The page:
NASD Fines AXA forNAV Transfer Charges
March 15, 2004
The National Association of Securities Dealers has slapped its first fine on a brokerage firm for violating NAV transfer program procedures.
AXA Advisors, the New York-based broker/dealer and investment advisor arm of French financial services conglomerate AXA Group, has been fined $250,000 for rule violations concerning its subsidiaries PIMCO and Eaton Vance. The NASD said the firm "failed to obtain sales charge waivers for mutual fund customers through net asset value transfer programs."
NAV transfer programs allow certain clients to sell funds and not pay a sales charge when buying another fund in a different fund family if the customer invests the prior funds' proceeds as well.
As a result, many clients paid front-end sales charges when they shouldn't have, or, if dealing with Class B shares, they have been subjected to continued deferred sales charges. According to the regulatory agency, AXA failed to specifically identify NAV transfers within PIMCO and Eaton Vance funds.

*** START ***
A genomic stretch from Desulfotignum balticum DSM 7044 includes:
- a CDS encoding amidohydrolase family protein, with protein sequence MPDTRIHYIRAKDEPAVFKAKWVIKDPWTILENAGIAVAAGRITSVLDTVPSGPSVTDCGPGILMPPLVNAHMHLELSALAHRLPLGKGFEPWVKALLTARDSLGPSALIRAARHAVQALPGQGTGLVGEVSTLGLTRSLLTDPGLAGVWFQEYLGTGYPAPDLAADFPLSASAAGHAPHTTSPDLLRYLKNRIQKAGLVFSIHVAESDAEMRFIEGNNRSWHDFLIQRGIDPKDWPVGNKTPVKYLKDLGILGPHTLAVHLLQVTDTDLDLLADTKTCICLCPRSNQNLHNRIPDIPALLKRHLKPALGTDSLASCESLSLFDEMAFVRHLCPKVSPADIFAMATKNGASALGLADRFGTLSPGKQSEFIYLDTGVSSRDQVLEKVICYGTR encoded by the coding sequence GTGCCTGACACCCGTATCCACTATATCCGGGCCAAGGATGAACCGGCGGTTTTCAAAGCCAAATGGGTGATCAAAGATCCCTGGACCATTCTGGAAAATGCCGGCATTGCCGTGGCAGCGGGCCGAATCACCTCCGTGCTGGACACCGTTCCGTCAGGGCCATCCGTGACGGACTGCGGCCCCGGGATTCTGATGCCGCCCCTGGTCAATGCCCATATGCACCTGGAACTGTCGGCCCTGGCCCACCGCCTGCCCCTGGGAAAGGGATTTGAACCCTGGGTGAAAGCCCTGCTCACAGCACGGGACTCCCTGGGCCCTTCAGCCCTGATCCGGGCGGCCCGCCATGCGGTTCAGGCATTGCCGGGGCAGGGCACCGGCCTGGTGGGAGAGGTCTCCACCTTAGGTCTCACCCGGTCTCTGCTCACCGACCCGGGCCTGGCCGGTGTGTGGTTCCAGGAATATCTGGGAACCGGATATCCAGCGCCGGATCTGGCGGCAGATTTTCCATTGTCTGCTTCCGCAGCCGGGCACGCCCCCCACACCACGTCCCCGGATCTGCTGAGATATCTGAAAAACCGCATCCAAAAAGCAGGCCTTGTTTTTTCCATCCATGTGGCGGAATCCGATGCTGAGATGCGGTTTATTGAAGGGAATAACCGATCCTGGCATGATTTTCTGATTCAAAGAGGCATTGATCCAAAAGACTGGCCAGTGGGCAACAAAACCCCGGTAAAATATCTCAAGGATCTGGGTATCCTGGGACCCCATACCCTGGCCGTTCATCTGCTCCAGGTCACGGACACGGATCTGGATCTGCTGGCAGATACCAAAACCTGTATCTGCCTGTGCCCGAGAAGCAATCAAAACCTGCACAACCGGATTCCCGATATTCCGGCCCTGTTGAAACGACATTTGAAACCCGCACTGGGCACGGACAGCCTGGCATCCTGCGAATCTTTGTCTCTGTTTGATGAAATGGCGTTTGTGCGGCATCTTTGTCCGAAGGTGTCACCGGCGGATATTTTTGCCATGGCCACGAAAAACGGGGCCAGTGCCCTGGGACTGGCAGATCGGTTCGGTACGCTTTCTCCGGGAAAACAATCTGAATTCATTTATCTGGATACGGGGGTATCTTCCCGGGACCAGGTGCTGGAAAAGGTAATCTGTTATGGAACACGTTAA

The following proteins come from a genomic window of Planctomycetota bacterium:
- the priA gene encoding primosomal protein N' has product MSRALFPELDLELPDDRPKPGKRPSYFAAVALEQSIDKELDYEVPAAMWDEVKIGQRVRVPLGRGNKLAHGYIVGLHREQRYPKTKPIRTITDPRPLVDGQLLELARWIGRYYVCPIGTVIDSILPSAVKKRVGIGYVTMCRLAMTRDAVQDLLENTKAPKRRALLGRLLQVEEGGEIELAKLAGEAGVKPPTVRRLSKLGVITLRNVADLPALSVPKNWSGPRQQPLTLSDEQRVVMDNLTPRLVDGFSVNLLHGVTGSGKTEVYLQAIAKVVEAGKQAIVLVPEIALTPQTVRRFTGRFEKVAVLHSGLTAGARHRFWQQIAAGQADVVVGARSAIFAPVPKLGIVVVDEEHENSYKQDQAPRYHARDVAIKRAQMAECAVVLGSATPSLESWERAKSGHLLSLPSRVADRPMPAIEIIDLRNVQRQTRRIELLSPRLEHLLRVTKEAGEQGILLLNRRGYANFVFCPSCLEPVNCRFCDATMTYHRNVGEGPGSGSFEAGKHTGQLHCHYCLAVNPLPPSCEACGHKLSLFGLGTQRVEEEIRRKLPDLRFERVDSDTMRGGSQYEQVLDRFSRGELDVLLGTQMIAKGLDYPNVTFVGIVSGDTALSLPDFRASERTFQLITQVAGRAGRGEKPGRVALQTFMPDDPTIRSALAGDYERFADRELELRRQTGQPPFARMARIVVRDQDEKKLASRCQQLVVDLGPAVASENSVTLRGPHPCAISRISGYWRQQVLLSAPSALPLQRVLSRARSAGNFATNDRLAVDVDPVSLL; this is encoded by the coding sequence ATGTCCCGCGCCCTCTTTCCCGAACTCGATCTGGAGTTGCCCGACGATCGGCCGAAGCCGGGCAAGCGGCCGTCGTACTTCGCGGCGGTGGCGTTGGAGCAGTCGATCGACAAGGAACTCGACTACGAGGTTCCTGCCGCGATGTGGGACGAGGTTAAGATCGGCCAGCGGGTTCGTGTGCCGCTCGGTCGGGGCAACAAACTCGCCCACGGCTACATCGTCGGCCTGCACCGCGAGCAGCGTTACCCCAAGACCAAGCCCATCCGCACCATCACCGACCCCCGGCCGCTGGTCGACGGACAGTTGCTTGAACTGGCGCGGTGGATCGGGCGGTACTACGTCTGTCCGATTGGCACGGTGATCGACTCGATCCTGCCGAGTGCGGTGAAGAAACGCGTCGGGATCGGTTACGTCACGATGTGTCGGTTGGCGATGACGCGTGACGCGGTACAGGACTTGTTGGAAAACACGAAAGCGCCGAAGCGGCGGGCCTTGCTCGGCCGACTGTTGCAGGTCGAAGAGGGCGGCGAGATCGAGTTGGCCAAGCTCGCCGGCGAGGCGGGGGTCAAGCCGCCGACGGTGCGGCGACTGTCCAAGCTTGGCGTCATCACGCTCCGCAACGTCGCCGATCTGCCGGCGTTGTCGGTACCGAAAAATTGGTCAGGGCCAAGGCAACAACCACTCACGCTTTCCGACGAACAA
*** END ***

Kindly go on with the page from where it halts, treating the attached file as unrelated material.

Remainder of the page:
The firm also got fined because it didn't have appropriate supervisory systems in place to oversee the procedures. Through the mistake, the NASD determined that from February 2000 though July 2003, AXA earned more than $700,000 in revenue on $18 million invested by clients in these two fund families offering the program.
Included in the $250,000 is a $50,000 charge to AXA and Erik Mosholt, a New York-based senior vice president of the firm's investment products group, for supervisory violations.
An AXA spokesman said that Mosholt is currently still employed by AXA.
Industry sources said perhaps NAV transfer program abuses by other firms is the next sweep regulators are taking on. "It's hard to believe that AXA was the only one," said Geoff Bobroff, a mutual fund consultant in East Greenwich, R.I.
The NASD is conducting "a broad-based review" of other firms, said Barry Goldsmith, EVP for enforcement at the NASD. "It's particularly important at this time given some of the other relevant [investigations] for mutual funds and the fact that investors are shifting their money from one fund to another with increasing frequency."
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